Although protecting the environment and guarding a facility's operating and capital budgets can seem like separate — and sometimes opposing — goals, that's typically not the case when it comes to roof coatings. Used correctly, these products often extend the life of existing roofs. This reduces the need to install new roofing systems, conserving both money and environmental resources.
"To tear off a roof is very labor-intensive and very costly," says Van Ripps, president of Palmer Asphalt Company. "In comparison, the cost to properly coat a roof is quite modest."
In fact, "the whole roof coatings industry came about as a way of enhancing and extending the life of roofing systems," says Jeffrey Blank, vice president with SR Products and current president of the Roof Coatings Manufacturers Association (RCMA). Each year, 2.5 billion square feet of roofs are either replaced or re-coated, RCMA reports.
Roof coatings protect the existing roof and seal the roof seams, which is where water is most likely to penetrate, says Kurt Sosinski, market manager with Tremco Roofing and Building Maintenance.
In addition, some coatings, such as white or reflective ones, can mitigate the heat island effect. This can reduce energy use not just within a single facility, but in the whole city, again saving money and extending roof life.
Given these benefits, it's not surprising that shipments of non-bituminous coatings and cements have more than doubled since 2001 and jumped 40-plus percent since 2007, reports John Ferraro, executive director with the RCMA.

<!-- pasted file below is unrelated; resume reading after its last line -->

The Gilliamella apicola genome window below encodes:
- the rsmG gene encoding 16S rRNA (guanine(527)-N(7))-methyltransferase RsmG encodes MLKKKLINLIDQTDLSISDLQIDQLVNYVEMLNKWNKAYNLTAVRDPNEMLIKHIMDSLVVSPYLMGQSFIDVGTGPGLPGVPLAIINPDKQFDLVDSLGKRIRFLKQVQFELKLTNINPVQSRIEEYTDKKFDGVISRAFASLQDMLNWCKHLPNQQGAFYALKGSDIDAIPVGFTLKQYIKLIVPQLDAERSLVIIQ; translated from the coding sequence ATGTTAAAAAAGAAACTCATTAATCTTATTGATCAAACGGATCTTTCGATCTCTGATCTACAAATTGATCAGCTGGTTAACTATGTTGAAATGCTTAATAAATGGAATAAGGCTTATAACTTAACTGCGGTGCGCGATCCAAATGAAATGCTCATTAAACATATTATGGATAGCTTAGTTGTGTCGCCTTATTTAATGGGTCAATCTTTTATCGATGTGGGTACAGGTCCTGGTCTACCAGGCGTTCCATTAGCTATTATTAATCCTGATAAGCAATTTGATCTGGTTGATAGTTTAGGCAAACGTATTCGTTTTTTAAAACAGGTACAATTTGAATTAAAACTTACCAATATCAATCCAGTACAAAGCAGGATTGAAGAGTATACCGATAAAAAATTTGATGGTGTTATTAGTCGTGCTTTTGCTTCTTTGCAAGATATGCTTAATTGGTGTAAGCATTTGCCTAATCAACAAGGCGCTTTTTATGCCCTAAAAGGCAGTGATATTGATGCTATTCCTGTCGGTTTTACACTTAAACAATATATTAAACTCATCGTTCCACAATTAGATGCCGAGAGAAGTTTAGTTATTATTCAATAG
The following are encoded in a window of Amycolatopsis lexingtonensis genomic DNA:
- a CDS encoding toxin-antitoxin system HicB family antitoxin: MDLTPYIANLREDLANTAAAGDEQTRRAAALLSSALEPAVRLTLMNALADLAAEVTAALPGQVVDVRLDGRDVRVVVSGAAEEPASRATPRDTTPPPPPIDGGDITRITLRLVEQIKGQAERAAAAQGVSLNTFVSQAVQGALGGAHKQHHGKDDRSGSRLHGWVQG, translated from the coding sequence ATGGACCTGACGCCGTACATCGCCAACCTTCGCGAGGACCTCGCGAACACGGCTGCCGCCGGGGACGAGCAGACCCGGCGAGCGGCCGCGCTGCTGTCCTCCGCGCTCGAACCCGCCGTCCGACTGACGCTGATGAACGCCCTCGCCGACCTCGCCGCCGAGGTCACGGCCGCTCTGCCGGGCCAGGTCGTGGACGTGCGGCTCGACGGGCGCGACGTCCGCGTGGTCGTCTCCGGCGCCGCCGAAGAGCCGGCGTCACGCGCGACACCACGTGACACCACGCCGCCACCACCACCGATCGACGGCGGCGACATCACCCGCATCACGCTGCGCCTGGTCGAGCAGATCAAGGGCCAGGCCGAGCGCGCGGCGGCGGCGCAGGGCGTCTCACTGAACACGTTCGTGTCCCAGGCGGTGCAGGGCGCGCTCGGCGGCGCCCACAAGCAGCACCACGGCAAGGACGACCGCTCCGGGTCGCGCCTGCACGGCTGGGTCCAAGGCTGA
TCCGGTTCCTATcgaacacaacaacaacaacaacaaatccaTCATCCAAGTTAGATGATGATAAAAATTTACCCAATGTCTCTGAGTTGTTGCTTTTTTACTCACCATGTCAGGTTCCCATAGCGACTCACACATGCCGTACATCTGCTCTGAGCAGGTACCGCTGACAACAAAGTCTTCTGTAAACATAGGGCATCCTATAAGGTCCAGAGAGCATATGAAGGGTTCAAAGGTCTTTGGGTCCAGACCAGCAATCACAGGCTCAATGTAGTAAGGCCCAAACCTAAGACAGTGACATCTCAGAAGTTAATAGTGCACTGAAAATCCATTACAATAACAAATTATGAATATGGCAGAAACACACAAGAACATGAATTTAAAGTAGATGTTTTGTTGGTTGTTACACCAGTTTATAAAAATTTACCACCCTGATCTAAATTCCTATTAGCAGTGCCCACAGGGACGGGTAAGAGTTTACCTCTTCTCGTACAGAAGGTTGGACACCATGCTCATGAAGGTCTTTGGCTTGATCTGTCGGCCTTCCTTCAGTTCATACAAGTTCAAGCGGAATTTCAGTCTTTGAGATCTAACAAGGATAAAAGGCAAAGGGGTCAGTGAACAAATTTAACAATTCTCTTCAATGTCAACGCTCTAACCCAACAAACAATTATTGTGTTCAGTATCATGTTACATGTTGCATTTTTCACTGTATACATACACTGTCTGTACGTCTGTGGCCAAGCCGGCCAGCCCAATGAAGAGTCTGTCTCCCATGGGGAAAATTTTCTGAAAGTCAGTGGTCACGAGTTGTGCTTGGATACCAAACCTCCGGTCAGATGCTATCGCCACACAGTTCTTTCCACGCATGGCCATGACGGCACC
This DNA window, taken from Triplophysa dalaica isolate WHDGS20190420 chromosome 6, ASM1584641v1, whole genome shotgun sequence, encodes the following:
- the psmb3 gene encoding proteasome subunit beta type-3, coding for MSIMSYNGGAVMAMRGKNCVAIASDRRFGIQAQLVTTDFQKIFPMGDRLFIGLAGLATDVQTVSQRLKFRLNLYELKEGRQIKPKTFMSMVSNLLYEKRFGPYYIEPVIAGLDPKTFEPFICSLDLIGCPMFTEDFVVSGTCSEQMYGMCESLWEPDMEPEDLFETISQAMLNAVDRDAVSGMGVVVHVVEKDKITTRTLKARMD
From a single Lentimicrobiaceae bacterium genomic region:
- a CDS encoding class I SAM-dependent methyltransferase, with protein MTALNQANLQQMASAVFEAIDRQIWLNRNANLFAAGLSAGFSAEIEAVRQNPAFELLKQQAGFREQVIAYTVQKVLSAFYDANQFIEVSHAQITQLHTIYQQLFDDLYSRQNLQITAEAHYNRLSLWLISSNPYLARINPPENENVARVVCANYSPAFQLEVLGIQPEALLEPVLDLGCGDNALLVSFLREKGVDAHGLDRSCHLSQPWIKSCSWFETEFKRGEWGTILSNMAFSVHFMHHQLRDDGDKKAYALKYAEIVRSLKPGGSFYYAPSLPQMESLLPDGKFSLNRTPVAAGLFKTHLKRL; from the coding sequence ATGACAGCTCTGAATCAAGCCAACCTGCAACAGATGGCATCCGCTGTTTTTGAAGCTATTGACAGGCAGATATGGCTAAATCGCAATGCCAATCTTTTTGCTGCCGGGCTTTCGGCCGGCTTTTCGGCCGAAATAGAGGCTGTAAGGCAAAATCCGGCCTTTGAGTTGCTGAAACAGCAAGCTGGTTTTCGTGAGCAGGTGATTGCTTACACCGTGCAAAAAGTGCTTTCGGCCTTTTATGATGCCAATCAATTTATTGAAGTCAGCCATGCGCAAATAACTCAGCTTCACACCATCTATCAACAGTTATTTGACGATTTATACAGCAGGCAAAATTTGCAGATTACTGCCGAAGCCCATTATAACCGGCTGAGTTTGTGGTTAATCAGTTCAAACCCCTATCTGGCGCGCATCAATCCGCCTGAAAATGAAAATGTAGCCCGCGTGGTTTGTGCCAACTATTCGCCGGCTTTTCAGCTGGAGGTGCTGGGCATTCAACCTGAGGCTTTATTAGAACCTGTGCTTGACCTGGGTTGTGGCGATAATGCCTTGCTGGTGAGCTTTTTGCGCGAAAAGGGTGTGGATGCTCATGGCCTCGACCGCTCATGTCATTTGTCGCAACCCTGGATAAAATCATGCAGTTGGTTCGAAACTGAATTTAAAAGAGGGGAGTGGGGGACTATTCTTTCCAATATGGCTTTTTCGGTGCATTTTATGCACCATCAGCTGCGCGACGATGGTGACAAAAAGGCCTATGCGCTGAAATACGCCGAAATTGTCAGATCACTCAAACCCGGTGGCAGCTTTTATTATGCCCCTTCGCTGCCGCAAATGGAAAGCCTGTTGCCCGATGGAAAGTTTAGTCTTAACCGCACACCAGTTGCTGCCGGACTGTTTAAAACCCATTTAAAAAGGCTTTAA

For a roof coating to work as intended, a few preparatory steps are critical. One is a thorough inspection to determine the state of the roof, says Joe Mellott, director of business development with The Garland Company. If the insulation is wet or the roof is severely damaged, it may need to be torn off and replaced; a roof coating won't compensate for these faults.
When the true condition of a roof is difficult to determine, engaging a roofing professional to examine it may make sense. The roofing professional can use such tools as thermal scans to determine if moisture has been absorbed into the roof insulation or if it has other weaknesses that aren't readily apparent, Sosinski says. While this comes at a cost, it may end up saving tens of thousands of dollars if it becomes clear the roof doesn't need replacing. "If the roof is dry and in good shape, you can extend its life," he adds.
For example, St. Johnsbury Academy, a high school in St. Johnsbury, Vt., had looked into replacing the 26-year-old roof on its field house. However, the unusual roof design — it features six large parabolic sections — boosted the potential cost of a replacement. Instead, the school was able to apply a urethane restoration coating at a much lower cost. The coating is designed to extend the life of roofing systems for at least ten years and protect against the damaging effects of UV radiation.
Once it's determined that a roof is a candidate for a coating, the surface should be dry and free of any debris. "Most coatings don't do well in ponded-water situations," says Mellott.
Not surprisingly, the type of roof can dictate the appropriate coating. For instance, an aluminized asphalt coating will chemically weld to the surface of an asphalt roof, providing light rejuvenation, Mellott says.
Similarly, spray foam roofs often have a silicone coating, Ripps says. When the service life of the coating begins diminishing, it should be recoated with silicone, as this will minimize adhesion problems. "Not all coatings stick to each other," he says.
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